Heroin and sugar seem to activate the same parts of the brain, according to science. Find out how this information translates to people with substance use disorders.

Scientists continue to search for an answer to a key question: does an “addictive personality” exists?

In other words, if someone tends to become easily addicted to one substance, can they easily become addicted to another? For example, heroin and sugar cravings have recently been grouped together in media reports stating that sugar may be as addictive as heroin.

Substances like heroin are called opioids because they act on the brain’s mu-opioid receptors. Scientists have uncovered that activation and inactivation of these receptors do indeed seem to dictate eating behaviors in addition to opiate addiction, connecting opioid abuse to other markers such as dental health, diabetes risk and obesity. Drug stimulation of these mu-opioid receptors has also been linked to increased sugar cravings.

Research shows that people who have had prolonged exposure to opioid drugs demonstrate a stronger preference for sugary foods over those who have not used opiates. It was also discovered that blocking these same receptors, as done with anti-abuse drugs like naloxone and naltrexone, has either a weight-neutral or weight-loss effect. Therefore, it seems that the same areas of the brain responsible for heroin addiction are associated with sugar cravings.

Heroin use has also been linked to insulin resistance and, as a result, heroin users are at greater risk of type 2 diabetes mellitus. Both people addicted to heroin and methadone patients were found to have higher blood sugar levels and increased fasting insulin.

If you or a loved one is in recovery for heroin addiction, you may want to watch for other health risks such as diabetes. People on methadone often gain significant amounts of weight, potentially related to insulin resistance, sweets cravings and tolerance as they began to eat more food.

If you or a loved one is struggling with substance use, we’re here to help. Call The Recovery Village to speak with one of our experts to help guide you in the process of recovery.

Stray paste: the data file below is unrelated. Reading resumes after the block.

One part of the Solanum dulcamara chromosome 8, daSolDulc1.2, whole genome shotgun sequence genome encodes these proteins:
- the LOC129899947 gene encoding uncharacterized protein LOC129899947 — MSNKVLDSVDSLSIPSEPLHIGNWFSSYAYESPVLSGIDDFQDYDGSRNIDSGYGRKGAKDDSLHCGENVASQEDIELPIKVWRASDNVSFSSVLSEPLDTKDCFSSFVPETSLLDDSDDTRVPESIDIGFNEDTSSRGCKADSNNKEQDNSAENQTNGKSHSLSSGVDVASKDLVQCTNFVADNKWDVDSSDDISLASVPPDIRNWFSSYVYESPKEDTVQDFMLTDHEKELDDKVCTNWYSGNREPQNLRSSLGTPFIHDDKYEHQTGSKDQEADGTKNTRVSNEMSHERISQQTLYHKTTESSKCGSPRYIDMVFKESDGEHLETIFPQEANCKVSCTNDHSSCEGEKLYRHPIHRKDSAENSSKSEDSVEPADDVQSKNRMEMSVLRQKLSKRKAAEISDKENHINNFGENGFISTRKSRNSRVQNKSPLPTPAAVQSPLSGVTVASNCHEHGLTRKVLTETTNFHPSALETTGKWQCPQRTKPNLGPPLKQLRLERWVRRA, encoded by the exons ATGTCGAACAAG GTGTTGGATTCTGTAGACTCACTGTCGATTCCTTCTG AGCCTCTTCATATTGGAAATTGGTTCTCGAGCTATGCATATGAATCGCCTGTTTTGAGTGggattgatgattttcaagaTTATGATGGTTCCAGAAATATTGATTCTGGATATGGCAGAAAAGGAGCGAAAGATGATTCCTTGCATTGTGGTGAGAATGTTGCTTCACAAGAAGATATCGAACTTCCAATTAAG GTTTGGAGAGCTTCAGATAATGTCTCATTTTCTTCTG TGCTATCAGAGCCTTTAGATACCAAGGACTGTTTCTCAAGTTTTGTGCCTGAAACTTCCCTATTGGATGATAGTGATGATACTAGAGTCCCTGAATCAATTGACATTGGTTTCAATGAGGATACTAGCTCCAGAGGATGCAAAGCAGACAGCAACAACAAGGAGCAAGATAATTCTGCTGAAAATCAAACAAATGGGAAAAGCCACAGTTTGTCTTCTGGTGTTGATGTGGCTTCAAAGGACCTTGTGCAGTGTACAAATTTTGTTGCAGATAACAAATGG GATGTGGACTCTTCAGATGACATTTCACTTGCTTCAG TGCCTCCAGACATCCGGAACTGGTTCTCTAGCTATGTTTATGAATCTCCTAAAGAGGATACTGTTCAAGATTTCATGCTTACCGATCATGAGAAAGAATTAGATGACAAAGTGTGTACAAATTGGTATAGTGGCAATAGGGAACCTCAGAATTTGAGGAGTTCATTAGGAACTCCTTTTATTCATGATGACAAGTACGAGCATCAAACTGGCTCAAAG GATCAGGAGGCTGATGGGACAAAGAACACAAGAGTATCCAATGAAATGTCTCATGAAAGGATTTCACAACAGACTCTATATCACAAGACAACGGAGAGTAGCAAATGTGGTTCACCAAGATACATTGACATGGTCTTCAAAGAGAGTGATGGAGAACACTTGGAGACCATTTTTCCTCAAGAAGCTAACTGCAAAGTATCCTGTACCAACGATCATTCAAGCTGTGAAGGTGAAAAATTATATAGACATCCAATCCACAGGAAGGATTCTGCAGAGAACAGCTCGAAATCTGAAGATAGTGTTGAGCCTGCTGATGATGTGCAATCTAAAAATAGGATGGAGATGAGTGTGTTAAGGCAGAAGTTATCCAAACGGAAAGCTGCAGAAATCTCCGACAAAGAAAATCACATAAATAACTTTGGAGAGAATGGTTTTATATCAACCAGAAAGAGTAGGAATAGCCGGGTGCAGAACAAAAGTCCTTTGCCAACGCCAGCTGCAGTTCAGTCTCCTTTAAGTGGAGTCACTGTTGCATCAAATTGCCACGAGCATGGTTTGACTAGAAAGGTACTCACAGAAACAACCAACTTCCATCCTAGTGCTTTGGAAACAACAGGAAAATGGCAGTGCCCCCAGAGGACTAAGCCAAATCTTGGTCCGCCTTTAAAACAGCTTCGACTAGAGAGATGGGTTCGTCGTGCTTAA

Renee Deveney
Editor – Renee Deveney
As a contributor for Advanced Recovery Systems, Renee Deveney is passionate about helping people struggling with substance use disorder. With a family history of addiction, Renee is committed to opening up a proactive dialogue about substance use and mental health. Read more
Hillary Webster
Medically Reviewed By – Hillary Webster, ND
Dr. Hillary Webster is a board-certified Naturopathic Doctor and a self-proclaimed Hormone Advocate. Read more
Sources

Selleck, RA; Baldo, BA. “Feeding-modulatory effects of mu-opioids[…]he nucleus accumbens.” Psychopharmacology, 2017. Accessed July 25, 2019.

Mysels, DJ; Sullivan, MA. “The relationship between opioid and suga[…]inical applications.” J Opioid Manag, 2010. Accessed July 25, 2019.

Billes, SK; Sinnayah, P; Cowley, MA. Naltrexone/bupropion for obesity: an i[…]apy for weight loss. Pharmacol Res, 2014 Jun. Accessed July 25, 2019.

Reed, JL; Ghodse, AH. “Oral glucose tolerance and hormonal resp[…]-dependent males.” British Medical Journal, 1973. Accessed July 25, 2019.

Medical Disclaimer

The Recovery Village aims to improve the quality of life for people struggling with substance use or mental health disorder with fact-based content about the nature of behavioral health conditions, treatment options and their related outcomes. We publish material that is researched, cited, edited and reviewed by licensed medical professionals. The information we provide is not intended to be a substitute for professional medical advice, diagnosis or treatment. It should not be used in place of the advice of your physician or other qualified healthcare providers.